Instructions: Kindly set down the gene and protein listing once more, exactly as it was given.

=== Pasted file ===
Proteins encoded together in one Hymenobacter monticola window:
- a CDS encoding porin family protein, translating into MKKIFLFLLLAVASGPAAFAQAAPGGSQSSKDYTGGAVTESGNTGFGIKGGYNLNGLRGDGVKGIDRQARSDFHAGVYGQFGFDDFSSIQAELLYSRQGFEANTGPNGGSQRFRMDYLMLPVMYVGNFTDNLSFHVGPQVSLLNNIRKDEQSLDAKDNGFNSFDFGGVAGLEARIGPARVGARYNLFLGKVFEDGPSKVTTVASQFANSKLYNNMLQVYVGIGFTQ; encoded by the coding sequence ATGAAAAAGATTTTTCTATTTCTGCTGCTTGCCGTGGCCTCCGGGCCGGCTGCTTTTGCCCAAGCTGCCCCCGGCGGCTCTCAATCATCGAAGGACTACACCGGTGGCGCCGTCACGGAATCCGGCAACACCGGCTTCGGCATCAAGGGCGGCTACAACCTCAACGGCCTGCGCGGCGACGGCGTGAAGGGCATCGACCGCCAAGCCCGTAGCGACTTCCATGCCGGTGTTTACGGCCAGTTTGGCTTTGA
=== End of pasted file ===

Proteins encoded together in one Hymenobacter monticola window:
- a CDS encoding porin family protein, translating into MKKIFLFLLLAVASGPAAFAQAAPGGSQSSKDYTGGAVTESGNTGFGIKGGYNLNGLRGDGVKGIDRQARSDFHAGVYGQFGFDDFSSIQAELLYSRQGFEANTGPNGGSQRFRMDYLMLPVMYVGNFTDNLSFHVGPQVSLLNNIRKDEQSLDAKDNGFNSFDFGGVAGLEARIGPARVGARYNLFLGKVFEDGPSKVTTVASQFANSKLYNNMLQVYVGIGFTQ; encoded by the coding sequence ATGAAAAAGATTTTTCTATTTCTGCTGCTTGCCGTGGCCTCCGGGCCGGCTGCTTTTGCCCAAGCTGCCCCCGGCGGCTCTCAATCATCGAAGGACTACACCGGTGGCGCCGTCACGGAATCCGGCAACACCGGCTTCGGCATCAAGGGCGGCTACAACCTCAACGGCCTGCGCGGCGACGGCGTGAAGGGCATCGACCGCCAAGCCCGTAGCGACTTCCATGCCGGTGTTTACGGCCAGTTTGGCTTTGA